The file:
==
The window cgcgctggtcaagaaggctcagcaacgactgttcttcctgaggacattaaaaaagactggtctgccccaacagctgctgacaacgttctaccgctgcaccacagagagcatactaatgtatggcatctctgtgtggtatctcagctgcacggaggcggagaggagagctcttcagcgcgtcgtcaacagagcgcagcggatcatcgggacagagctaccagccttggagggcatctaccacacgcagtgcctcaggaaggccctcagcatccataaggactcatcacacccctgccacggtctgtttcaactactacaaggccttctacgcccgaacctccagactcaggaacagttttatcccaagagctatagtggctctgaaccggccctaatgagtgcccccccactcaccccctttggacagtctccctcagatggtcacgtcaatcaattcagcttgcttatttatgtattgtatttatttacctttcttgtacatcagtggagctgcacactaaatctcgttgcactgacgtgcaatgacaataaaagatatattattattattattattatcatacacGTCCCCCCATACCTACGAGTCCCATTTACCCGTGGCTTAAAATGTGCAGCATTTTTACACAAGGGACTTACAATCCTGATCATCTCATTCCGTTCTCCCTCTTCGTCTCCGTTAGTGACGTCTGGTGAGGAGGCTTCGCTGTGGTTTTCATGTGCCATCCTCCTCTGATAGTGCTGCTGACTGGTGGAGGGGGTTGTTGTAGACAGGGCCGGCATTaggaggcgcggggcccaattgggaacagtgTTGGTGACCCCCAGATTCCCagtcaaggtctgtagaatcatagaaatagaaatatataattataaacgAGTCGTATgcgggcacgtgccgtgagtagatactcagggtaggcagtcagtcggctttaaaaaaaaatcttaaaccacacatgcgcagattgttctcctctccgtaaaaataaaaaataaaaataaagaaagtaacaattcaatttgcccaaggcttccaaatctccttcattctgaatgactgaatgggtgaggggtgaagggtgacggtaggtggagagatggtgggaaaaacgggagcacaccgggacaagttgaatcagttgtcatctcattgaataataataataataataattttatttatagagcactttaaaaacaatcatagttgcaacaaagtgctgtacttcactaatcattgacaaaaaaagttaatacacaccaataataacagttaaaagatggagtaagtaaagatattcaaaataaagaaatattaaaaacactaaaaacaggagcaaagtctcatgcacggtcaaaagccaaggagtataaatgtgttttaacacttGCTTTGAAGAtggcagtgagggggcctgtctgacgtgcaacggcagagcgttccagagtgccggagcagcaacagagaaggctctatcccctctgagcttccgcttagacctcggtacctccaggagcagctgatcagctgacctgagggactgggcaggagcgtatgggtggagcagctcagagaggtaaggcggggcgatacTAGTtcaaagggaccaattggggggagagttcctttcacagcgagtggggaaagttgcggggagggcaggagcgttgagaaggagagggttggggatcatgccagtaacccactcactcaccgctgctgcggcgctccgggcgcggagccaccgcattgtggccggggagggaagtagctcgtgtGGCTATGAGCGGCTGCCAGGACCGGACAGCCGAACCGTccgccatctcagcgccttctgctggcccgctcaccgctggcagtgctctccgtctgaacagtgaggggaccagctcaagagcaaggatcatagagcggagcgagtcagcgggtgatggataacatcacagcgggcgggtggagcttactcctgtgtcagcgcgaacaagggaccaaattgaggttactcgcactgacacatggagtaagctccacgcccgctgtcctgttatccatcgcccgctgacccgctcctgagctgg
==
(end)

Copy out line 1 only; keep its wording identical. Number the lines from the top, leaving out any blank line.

The window cgcgctggtcaagaaggctcagcaacgactgttcttcctgaggacattaaaaaagactggtctgccccaacagctgctgacaacgttctaccgctgcaccacagagagcatactaatgtatggcatctctgtgtggtatctcagctgcacggaggcggagaggagagctcttcagcgcgtcgtcaacagagcgcagcggatcatcgggacagagctaccagccttggagggcatctaccacacgcagtgcctcaggaaggccctcagcatccataaggactcatcacacccctgccacggtctgtttcaactactacaaggccttctacgcccgaacctccagactcaggaacagttttatcccaagagctatagtggctctgaaccggccctaatgagtgcccccccactcaccccctttggacagtctccctcagatggtcacgtcaatcaattcagcttgcttatttatgtattgtatttatttacctttcttgtacatcagtggagctgcacactaaatctcgttgcactgacgtgcaatgacaataaaagatatattattattattattattatcatacacGTCCCCCCATACCTACGAGTCCCATTTACCCGTGGCTTAAAATGTGCAGCATTTTTACACAAGGGACTTACAATCCTGATCATCTCATTCCGTTCTCCCTCTTCGTCTCCGTTAGTGACGTCTGGTGAGGAGGCTTCGCTGTGGTTTTCATGTGCCATCCTCCTCTGATAGTGCTGCTGACTGGTGGAGGGGGTTGTTGTAGACAGGGCCGGCATTaggaggcgcggggcccaattgggaacagtgTTGGTGACCCCCAGATTCCCagtcaaggtctgtagaatcatagaaatagaaatatataattataaacgAGTCGTATgcgggcacgtgccgtgagtagatactcagggtaggcagtcagtcggctttaaaaaaaaatcttaaaccacacatgcgcagattgttctcctctccgtaaaaataaaaaataaaaataaagaaagtaacaattcaatttgcccaaggcttccaaatctccttcattctgaatgactgaatgggtgaggggtgaagggtgacggtaggtggagagatggtgggaaaaacgggagcacaccgggacaagttgaatcagttgtcatctcattgaataataataataataataattttatttatagagcactttaaaaacaatcatagttgcaacaaagtgctgtacttcactaatcattgacaaaaaaagttaatacacaccaataataacagttaaaagatggagtaagtaaagatattcaaaataaagaaatattaaaaacactaaaaacaggagcaaagtctcatgcacggtcaaaagccaaggagtataaatgtgttttaacacttGCTTTGAAGAtggcagtgagggggcctgtctgacgtgcaacggcagagcgttccagagtgccggagcagcaacagagaaggctctatcccctctgagcttccgcttagacctcggtacctccaggagcagctgatcagctgacctgagggactgggcaggagcgtatgggtggagcagctcagagaggtaaggcggggcgatacTAGTtcaaagggaccaattggggggagagttcctttcacagcgagtggggaaagttgcggggagggcaggagcgttgagaaggagagggttggggatcatgccagtaacccactcactcaccgctgctgcggcgctccgggcgcggagccaccgcattgtggccggggagggaagtagctcgtgtGGCTATGAGCGGCTGCCAGGACCGGACAGCCGAACCGTccgccatctcagcgccttctgctggcccgctcaccgctggcagtgctctccgtctgaacagtgaggggaccagctcaagagcaaggatcatagagcggagcgagtcagcgggtgatggataacatcacagcgggcgggtggagcttactcctgtgtcagcgcgaacaagggaccaaattgaggttactcgcactgacacatggagtaagctccacgcccgctgtcctgttatccatcgcccgctgacccgctcctgagctgg